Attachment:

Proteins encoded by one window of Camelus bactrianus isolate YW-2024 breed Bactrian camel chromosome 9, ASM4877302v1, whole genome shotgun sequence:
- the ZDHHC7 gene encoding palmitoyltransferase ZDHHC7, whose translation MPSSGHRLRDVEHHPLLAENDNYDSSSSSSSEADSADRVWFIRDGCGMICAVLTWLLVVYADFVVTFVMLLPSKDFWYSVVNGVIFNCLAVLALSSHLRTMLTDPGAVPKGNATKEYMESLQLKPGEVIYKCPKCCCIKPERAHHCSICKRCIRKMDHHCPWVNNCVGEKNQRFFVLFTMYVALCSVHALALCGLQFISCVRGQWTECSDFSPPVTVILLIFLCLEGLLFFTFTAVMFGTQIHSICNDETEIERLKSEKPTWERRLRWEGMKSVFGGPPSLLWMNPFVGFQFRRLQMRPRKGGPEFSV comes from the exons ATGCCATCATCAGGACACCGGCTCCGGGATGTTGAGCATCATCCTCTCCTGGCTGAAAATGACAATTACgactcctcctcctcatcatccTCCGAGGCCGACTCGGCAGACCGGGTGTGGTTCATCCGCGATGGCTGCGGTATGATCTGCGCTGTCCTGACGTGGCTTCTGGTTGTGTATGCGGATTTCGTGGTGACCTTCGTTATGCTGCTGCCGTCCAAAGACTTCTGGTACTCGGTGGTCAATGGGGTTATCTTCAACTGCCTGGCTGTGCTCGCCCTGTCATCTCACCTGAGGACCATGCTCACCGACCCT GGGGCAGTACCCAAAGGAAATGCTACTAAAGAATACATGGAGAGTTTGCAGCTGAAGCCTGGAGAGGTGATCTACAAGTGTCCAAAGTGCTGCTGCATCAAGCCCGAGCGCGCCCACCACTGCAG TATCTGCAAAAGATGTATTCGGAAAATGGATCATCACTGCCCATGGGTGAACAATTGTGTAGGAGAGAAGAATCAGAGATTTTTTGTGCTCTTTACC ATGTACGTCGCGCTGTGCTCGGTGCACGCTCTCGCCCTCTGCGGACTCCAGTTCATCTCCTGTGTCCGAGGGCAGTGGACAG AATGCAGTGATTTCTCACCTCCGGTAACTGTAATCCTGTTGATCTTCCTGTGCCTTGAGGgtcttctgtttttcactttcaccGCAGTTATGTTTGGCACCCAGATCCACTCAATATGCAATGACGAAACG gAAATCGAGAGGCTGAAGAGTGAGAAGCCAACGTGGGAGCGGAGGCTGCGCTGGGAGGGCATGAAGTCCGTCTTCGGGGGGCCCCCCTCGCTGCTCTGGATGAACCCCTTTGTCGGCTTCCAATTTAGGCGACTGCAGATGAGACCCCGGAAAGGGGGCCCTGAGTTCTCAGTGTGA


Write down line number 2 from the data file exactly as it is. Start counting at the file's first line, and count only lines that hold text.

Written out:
- the ZDHHC7 gene encoding palmitoyltransferase ZDHHC7, whose translation MPSSGHRLRDVEHHPLLAENDNYDSSSSSSSEADSADRVWFIRDGCGMICAVLTWLLVVYADFVVTFVMLLPSKDFWYSVVNGVIFNCLAVLALSSHLRTMLTDPGAVPKGNATKEYMESLQLKPGEVIYKCPKCCCIKPERAHHCSICKRCIRKMDHHCPWVNNCVGEKNQRFFVLFTMYVALCSVHALALCGLQFISCVRGQWTECSDFSPPVTVILLIFLCLEGLLFFTFTAVMFGTQIHSICNDETEIERLKSEKPTWERRLRWEGMKSVFGGPPSLLWMNPFVGFQFRRLQMRPRKGGPEFSV comes from the exons ATGCCATCATCAGGACACCGGCTCCGGGATGTTGAGCATCATCCTCTCCTGGCTGAAAATGACAATTACgactcctcctcctcatcatccTCCGAGGCCGACTCGGCAGACCGGGTGTGGTTCATCCGCGATGGCTGCGGTATGATCTGCGCTGTCCTGACGTGGCTTCTGGTTGTGTATGCGGATTTCGTGGTGACCTTCGTTATGCTGCTGCCGTCCAAAGACTTCTGGTACTCGGTGGTCAATGGGGTTATCTTCAACTGCCTGGCTGTGCTCGCCCTGTCATCTCACCTGAGGACCATGCTCACCGACCCT GGGGCAGTACCCAAAGGAAATGCTACTAAAGAATACATGGAGAGTTTGCAGCTGAAGCCTGGAGAGGTGATCTACAAGTGTCCAAAGTGCTGCTGCATCAAGCCCGAGCGCGCCCACCACTGCAG TATCTGCAAAAGATGTATTCGGAAAATGGATCATCACTGCCCATGGGTGAACAATTGTGTAGGAGAGAAGAATCAGAGATTTTTTGTGCTCTTTACC ATGTACGTCGCGCTGTGCTCGGTGCACGCTCTCGCCCTCTGCGGACTCCAGTTCATCTCCTGTGTCCGAGGGCAGTGGACAG AATGCAGTGATTTCTCACCTCCGGTAACTGTAATCCTGTTGATCTTCCTGTGCCTTGAGGgtcttctgtttttcactttcaccGCAGTTATGTTTGGCACCCAGATCCACTCAATATGCAATGACGAAACG gAAATCGAGAGGCTGAAGAGTGAGAAGCCAACGTGGGAGCGGAGGCTGCGCTGGGAGGGCATGAAGTCCGTCTTCGGGGGGCCCCCCTCGCTGCTCTGGATGAACCCCTTTGTCGGCTTCCAATTTAGGCGACTGCAGATGAGACCCCGGAAAGGGGGCCCTGAGTTCTCAGTGTGA